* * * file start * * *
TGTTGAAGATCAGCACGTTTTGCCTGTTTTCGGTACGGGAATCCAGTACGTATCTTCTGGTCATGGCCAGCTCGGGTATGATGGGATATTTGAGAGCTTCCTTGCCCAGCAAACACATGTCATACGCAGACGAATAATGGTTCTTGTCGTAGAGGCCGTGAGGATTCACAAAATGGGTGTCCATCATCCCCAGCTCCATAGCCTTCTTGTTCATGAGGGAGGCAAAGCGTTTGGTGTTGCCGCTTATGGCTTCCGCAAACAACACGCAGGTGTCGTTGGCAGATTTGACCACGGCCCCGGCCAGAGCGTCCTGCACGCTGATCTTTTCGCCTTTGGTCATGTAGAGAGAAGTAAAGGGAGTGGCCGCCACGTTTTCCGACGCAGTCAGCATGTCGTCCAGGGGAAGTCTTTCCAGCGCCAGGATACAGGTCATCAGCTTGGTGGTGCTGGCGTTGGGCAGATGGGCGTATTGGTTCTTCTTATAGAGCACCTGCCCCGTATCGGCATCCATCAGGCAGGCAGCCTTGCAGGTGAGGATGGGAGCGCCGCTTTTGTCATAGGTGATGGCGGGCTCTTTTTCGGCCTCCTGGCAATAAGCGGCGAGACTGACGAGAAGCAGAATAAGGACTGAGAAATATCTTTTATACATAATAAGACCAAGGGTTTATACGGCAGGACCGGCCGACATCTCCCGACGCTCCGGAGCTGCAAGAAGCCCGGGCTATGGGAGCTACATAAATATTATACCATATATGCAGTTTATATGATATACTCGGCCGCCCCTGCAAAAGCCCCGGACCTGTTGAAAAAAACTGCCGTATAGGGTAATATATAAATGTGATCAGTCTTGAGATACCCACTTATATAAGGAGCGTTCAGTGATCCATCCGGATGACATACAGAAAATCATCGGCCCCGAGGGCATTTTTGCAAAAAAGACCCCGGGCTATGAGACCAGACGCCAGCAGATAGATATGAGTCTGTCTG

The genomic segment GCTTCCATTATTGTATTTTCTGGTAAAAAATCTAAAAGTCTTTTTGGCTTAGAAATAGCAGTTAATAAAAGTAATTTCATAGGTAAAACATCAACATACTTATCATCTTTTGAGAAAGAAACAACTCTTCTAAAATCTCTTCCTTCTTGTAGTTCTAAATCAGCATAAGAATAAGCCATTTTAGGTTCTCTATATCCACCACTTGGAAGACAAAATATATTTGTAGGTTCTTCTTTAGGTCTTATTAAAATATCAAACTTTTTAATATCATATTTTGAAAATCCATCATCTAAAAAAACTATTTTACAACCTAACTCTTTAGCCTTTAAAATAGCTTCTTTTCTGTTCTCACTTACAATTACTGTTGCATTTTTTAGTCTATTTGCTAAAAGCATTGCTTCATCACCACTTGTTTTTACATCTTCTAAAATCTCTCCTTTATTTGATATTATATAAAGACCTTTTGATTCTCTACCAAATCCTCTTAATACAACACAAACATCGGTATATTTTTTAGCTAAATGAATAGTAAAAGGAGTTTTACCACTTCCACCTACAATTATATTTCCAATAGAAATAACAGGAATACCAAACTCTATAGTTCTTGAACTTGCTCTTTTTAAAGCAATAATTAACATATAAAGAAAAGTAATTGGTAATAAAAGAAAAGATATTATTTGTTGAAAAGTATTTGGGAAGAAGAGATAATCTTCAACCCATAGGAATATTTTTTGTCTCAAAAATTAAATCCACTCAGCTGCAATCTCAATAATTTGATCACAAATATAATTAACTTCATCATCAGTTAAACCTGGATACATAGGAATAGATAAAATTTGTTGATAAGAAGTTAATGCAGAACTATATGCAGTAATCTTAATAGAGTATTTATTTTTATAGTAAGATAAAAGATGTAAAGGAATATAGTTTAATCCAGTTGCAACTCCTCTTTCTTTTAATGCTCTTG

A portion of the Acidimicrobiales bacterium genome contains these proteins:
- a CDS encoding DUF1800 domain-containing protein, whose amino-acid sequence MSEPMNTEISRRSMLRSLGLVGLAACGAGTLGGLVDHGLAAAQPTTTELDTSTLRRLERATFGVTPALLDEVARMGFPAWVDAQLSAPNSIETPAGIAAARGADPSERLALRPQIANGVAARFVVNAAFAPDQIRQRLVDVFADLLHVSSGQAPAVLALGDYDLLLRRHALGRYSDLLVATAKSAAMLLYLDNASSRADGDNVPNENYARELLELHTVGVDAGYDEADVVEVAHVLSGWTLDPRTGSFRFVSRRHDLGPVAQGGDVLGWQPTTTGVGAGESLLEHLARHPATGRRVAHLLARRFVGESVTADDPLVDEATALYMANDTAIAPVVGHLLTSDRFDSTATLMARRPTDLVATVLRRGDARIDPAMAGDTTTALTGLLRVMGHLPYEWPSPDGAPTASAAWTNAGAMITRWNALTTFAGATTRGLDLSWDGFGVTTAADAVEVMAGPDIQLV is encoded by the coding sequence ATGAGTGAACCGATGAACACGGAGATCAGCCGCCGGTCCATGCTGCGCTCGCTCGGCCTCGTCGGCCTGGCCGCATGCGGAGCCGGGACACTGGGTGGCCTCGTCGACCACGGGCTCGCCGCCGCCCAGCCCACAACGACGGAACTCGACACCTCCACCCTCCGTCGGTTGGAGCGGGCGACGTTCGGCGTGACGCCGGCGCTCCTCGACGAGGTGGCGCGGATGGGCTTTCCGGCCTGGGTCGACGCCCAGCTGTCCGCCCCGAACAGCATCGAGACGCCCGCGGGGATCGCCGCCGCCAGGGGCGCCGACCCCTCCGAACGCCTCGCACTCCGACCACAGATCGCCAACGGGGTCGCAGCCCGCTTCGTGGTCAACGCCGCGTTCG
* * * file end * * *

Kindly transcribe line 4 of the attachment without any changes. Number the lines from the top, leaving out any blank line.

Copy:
- a CDS encoding DUF1800 domain-containing protein, whose amino-acid sequence MSEPMNTEISRRSMLRSLGLVGLAACGAGTLGGLVDHGLAAAQPTTTELDTSTLRRLERATFGVTPALLDEVARMGFPAWVDAQLSAPNSIETPAGIAAARGADPSERLALRPQIANGVAARFVVNAAFAPDQIRQRLVDVFADLLHVSSGQAPAVLALGDYDLLLRRHALGRYSDLLVATAKSAAMLLYLDNASSRADGDNVPNENYARELLELHTVGVDAGYDEADVVEVAHVLSGWTLDPRTGSFRFVSRRHDLGPVAQGGDVLGWQPTTTGVGAGESLLEHLARHPATGRRVAHLLARRFVGESVTADDPLVDEATALYMANDTAIAPVVGHLLTSDRFDSTATLMARRPTDLVATVLRRGDARIDPAMAGDTTTALTGLLRVMGHLPYEWPSPDGAPTASAAWTNAGAMITRWNALTTFAGATTRGLDLSWDGFGVTTAADAVEVMAGPDIQLV is encoded by the coding sequence ATGAGTGAACCGATGAACACGGAGATCAGCCGCCGGTCCATGCTGCGCTCGCTCGGCCTCGTCGGCCTGGCCGCATGCGGAGCCGGGACACTGGGTGGCCTCGTCGACCACGGGCTCGCCGCCGCCCAGCCCACAACGACGGAACTCGACACCTCCACCCTCCGTCGGTTGGAGCGGGCGACGTTCGGCGTGACGCCGGCGCTCCTCGACGAGGTGGCGCGGATGGGCTTTCCGGCCTGGGTCGACGCCCAGCTGTCCGCCCCGAACAGCATCGAGACGCCCGCGGGGATCGCCGCCGCCAGGGGCGCCGACCCCTCCGAACGCCTCGCACTCCGACCACAGATCGCCAACGGGGTCGCAGCCCGCTTCGTGGTCAACGCCGCGTTCG